Justice Department amid allegations that foreign employees were brought
into Iraq under false pretenses — such as being told that they were to
work in Dubai — and then forbidden to leave because the company had
confiscated their passports. First Kuwaiti has called those accusations
“ludicrous.”

Undocumented workers? Surely you jest.
Ludicrous or not, when you’re hired for and headed to Dubai, then
find yourself in an entirely different Green Zone, who can blame you
for wondering where your passport went? Ludicrous is not relevant. The
guy with a hammer in his hand and a First Kuwaiti patch on his pocket
either has a passport in that pocket or he doesn’t. Fortunately, there is American oversight. Unfortunately, that oversight is not working and the only person who will speak for the record is an administration official who was not authorized to speak for the record.
Was it ever otherwise?

The “fairly serious
problems” noted in the cable indicate that First Kuwaiti’s work fails
to meet basic safety standards, said an administration official who was
not authorized to speak to the news media. But the State Department’s
Overseas Buildings Operations (OBO), which oversees construction of the
new embassy, has kept a “close hold” on the project, making it
difficult for anyone else in the government to gauge progress. “We are
suspecting we will find the same issues in the new embassy,” resulting
in months of delays, the official said.

Samir Ida, the company’s
construction director, said that the guard base was completed to “all
specifications.” He provided an e-mail from an OBO official who
described it as “one of the better built camps” in Iraq.

Americanembassybaghdad
My money’s on Samir. It is not (as some might think) an untenable
position to hold that one of the better built camps would have smoking
wires and uninhabitable housing. Actually, most of the better-built-projects in Iraq are of that type, becoming uninhabitable before their grand opening.
America has been consistently pissing money in the direction of Iraq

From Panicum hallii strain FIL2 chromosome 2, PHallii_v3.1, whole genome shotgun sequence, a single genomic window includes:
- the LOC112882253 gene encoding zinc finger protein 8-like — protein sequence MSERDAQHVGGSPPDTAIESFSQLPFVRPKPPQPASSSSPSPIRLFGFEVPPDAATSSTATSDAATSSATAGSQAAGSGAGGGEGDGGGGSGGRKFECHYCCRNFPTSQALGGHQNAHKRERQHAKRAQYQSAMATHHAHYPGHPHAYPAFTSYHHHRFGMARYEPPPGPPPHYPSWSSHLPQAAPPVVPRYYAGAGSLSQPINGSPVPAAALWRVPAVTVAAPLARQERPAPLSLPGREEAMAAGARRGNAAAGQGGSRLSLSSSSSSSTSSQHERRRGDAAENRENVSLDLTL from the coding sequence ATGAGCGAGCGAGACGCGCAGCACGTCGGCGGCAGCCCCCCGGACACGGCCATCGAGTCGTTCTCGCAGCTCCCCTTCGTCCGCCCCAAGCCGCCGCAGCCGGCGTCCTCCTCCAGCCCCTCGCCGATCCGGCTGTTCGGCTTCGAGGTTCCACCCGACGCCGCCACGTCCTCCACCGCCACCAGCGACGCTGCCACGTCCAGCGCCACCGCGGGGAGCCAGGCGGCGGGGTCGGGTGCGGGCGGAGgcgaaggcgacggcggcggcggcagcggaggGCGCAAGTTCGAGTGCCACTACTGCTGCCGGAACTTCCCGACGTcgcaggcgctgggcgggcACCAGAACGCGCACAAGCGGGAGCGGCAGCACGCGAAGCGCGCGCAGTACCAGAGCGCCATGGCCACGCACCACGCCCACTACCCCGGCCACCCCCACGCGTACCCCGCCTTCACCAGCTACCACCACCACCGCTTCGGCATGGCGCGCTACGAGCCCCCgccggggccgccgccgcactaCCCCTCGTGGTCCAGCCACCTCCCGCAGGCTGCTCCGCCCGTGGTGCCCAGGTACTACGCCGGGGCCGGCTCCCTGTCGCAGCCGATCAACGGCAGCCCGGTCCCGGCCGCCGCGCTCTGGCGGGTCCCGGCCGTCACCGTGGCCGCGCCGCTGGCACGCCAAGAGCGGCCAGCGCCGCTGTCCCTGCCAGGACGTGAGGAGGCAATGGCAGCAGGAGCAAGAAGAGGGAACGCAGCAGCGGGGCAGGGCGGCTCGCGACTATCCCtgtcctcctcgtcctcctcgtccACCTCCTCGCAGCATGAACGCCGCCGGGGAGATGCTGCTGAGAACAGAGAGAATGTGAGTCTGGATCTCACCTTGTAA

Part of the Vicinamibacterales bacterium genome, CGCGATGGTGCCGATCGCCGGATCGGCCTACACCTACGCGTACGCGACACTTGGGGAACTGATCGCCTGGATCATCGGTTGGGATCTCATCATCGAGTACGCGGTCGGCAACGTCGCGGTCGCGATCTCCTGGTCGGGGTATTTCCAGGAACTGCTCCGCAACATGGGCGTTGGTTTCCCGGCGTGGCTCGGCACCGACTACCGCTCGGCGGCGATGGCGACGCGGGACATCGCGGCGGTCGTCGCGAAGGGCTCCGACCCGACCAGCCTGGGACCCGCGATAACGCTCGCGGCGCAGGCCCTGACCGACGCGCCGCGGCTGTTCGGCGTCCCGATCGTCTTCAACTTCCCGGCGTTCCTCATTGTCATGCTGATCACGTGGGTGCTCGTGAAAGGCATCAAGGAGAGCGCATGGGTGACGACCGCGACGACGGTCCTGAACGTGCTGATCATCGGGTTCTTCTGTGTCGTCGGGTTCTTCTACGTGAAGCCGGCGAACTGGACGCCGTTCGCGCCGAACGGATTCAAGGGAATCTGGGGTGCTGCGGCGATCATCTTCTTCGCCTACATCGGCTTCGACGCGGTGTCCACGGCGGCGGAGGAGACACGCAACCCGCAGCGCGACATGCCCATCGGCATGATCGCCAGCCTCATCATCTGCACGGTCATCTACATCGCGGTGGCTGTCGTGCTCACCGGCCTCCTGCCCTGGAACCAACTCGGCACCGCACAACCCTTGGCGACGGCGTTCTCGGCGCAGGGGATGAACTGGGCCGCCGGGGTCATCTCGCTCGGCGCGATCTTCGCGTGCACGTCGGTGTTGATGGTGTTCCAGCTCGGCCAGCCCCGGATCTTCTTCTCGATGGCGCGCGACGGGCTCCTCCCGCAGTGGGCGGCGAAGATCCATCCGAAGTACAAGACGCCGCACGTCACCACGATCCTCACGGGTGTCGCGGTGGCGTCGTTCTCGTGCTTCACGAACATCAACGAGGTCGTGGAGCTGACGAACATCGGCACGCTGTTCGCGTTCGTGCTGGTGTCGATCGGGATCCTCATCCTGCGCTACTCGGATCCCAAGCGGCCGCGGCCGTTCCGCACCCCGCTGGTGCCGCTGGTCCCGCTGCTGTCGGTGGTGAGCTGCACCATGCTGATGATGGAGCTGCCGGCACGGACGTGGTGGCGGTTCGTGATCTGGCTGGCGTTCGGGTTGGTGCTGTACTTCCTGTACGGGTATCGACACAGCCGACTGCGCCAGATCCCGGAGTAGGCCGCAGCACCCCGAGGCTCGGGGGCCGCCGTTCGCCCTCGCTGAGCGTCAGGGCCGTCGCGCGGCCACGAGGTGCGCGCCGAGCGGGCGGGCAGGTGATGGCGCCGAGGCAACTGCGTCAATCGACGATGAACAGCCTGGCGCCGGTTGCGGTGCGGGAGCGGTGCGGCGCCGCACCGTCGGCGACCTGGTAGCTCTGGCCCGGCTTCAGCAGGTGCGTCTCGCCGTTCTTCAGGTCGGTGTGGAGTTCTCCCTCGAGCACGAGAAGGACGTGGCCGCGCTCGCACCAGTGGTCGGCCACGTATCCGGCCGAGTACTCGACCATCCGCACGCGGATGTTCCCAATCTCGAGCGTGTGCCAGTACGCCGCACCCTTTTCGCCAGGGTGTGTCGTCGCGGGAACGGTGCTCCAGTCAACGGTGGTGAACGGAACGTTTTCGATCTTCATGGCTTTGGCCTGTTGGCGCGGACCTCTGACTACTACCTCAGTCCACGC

these past four years without even the most minimally competent
oversight. Don’t sweat it, Samir. Things are so bad in Iraq
that, beyond a newspaper article or two, your screwed-up guard base
will go the same route as Rummy’s Star Wars and the Coast Guard’s
wasted billions.
We got our own problems. Our National Parks, schools and
infrastructure are falling into pieces while hundreds of billions slip
through governmental fingers. No one really gives a shit. It’s summertime and the livin’ is easy.
While the big issues of American deaths and Cheney’s shell-game with our liberties share the spotlight with Paris Hilton, the real story and the real scandal is
the overpowering, unrelenting, inexorable and endless incompetence of
this government, at every level (Bush sent everyone home in the
contract supervision bureaucracy). He has presided over a 40% reduction
in contract supervisors, while there has been a 78% increase in
contracts since this nightmare in the Middle East began.
GencharlesewilliamsThose who are left are working their butts off sticking fingers in an ever degrading dike.
That’s privatizing. That’s making government smaller and more responsive
. Smaller in the number of insiders with their fingers in the pot, more responsive to Samir and General Dynamics.

Retired
Maj. Gen. Charles E. Williams, the director of OBO, who was formerly
with the Army Corps of Engineers, declined to be interviewed. “It is
internal business,” said his special assistant, Phyllis A.
Patten-Breeding.

Internal business as usual.